usually in those cases it is useful to try to isolate the problem by simplifying the model - i.e. does the model work if you have just one block and a single value for C? (it seems your further reply indicates it does) Does the model work if you omit the sigmoid and just assume you have direct noisy observations of C_{s,b}?

Another possibility is that the problem is in the hard constraint:

Hard constraints on parameters like this can pose problems. If you want to express the fact that blockSigmaLogC is unlikely to be very low, it is better to express this as a â€śsoft constraintâ€ť by your prior. Hard constraints are usually better reserved for â€śphysicalâ€ť constraints (e.g. concentration canâ€™t be negative, etc.)

I admit I donâ€™t really see how that arises from the model, but as a heuristic, you could probably reparametrize via something like â€śoverall mean of logCâ€ť and â€śN - 1 differences from meanâ€ť, similarly to how you would do in effect coding.

OIne other minor weird thing (likely not a big problem) is:

Since it appears that y cannot be negative, it might make more sense to have a lognormal or gamma observation model.

I assume you plan to estimate other parameters then C at some point. If yes, then Iâ€™ll just add that flexible sigmoid models can pose a bunch of challenges on their own. But those tend to manifest primarily when your data do not cover the whole dynamic range, which appears to not be the case in your data.

If yes, then here is a bunch of links to reparametrizations (all of them still have some problems and I am not completely happy about any of those):

I also wrote about some of the considerations at Hierarchical Gompertz model - #77 by martinmodrak

Best of luck with your model!

1 Like

Thanks so much @martinmodrak, will go through your response carefully.

Dear @martinmodrak , just went carefully through all the links. Lots to learn!! I can definitely fit the data on the individual blocks without any issues.

The purpose of this constraint was to accomodate for a non-centered parameterization of the standard deviation hyper-parameter of a normal distribution. I did try the gamma and the same problem still appeared. Why would the hard constraint pose a problem?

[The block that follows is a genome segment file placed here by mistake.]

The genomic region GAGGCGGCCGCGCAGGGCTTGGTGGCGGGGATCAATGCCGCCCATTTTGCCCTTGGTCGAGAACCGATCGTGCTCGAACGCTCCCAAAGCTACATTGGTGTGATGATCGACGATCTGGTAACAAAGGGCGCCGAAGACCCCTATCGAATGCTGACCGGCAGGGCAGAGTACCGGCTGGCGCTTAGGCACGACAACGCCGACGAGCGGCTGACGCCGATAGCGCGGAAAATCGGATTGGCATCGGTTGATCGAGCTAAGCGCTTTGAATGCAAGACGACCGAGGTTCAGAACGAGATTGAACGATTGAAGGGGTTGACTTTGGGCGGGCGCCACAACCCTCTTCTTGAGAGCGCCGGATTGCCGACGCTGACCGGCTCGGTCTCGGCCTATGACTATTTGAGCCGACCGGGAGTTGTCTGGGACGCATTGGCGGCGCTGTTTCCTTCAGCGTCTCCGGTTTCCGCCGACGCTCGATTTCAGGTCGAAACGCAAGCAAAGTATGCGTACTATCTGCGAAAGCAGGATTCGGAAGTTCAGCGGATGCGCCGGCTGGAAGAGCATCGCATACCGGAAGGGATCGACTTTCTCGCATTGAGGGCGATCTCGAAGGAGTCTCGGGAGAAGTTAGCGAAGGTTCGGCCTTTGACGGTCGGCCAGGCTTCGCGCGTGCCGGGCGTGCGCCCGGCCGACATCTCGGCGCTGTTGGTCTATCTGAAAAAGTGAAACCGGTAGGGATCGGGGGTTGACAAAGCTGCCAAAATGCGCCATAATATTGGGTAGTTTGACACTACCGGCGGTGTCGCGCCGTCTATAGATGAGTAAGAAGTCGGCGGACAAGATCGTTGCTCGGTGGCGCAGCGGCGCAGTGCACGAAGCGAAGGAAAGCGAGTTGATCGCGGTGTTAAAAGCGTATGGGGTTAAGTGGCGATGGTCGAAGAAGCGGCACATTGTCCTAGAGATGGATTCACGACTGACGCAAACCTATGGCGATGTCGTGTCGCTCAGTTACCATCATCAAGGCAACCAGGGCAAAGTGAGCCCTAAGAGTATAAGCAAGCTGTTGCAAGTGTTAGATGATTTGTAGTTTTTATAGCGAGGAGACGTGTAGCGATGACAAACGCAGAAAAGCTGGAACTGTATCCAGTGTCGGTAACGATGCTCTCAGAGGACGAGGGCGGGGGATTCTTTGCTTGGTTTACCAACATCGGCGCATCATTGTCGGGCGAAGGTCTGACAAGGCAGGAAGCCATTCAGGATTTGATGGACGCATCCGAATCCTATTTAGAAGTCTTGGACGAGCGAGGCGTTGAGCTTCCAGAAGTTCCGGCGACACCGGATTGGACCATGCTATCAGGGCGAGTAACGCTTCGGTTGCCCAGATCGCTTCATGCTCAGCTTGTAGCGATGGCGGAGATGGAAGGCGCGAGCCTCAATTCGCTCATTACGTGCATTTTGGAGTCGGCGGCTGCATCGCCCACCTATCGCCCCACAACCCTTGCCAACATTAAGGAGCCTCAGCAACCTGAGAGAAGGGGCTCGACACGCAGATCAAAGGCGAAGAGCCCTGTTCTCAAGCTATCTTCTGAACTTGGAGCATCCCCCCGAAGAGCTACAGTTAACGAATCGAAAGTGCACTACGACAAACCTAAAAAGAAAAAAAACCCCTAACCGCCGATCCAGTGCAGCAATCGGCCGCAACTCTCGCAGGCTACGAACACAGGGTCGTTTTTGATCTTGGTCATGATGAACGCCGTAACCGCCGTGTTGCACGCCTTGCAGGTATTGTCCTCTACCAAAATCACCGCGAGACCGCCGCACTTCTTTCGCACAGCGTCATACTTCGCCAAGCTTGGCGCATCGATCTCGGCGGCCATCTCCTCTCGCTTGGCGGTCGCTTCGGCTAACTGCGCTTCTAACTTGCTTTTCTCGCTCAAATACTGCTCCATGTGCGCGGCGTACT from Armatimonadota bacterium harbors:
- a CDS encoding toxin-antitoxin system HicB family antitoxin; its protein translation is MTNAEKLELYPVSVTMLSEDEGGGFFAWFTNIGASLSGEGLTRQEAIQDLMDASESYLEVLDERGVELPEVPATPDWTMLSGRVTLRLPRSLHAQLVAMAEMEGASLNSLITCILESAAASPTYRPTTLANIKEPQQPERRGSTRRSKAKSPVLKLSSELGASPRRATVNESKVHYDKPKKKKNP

I think the correlation between the meanLogC arise in the model due to the way I constructed the data, so no problem there, but i will keep in mind the effect coding stuff.

Other than that, I got a lot out of the other things you mentioned on parametrizations of the sigmoid.

In this case, I am not sure there is anything else to do other than more data or stronger priors. Will continue to work on this. Thank you again very much!

1 Like

For the future, in case it is helpful for anyone else, after doing some reading and experimenting, this particular dataset was was fit by adjusting the prior parameters on \sigma_{LogCblock} \sim \mathcal{N}(a,b) to a=1.5 and b=1.5 (As a reminder, it was previously set to a=3 and b=2 ). My â€śbeginnerâ€™s understandingâ€ť is that the previous prior was making the sampler explore areas for which there was no data available, (I wish I could read that in the graphs though!) Hence it was having issues - it seems that the space is being explored better now, below is the new pairs graph:

Thanks @martinmodrak and @caesoma for the responses. In summary, this was a case where the individual sigmoid curves were fit very easily separately, but a more informative/suitable prior was needed in order to fit a model of all the data at once that incorporated block to block variation and obtain an inference for such block-to-block variation parameters (i.e. \sigma_{LogCblock}).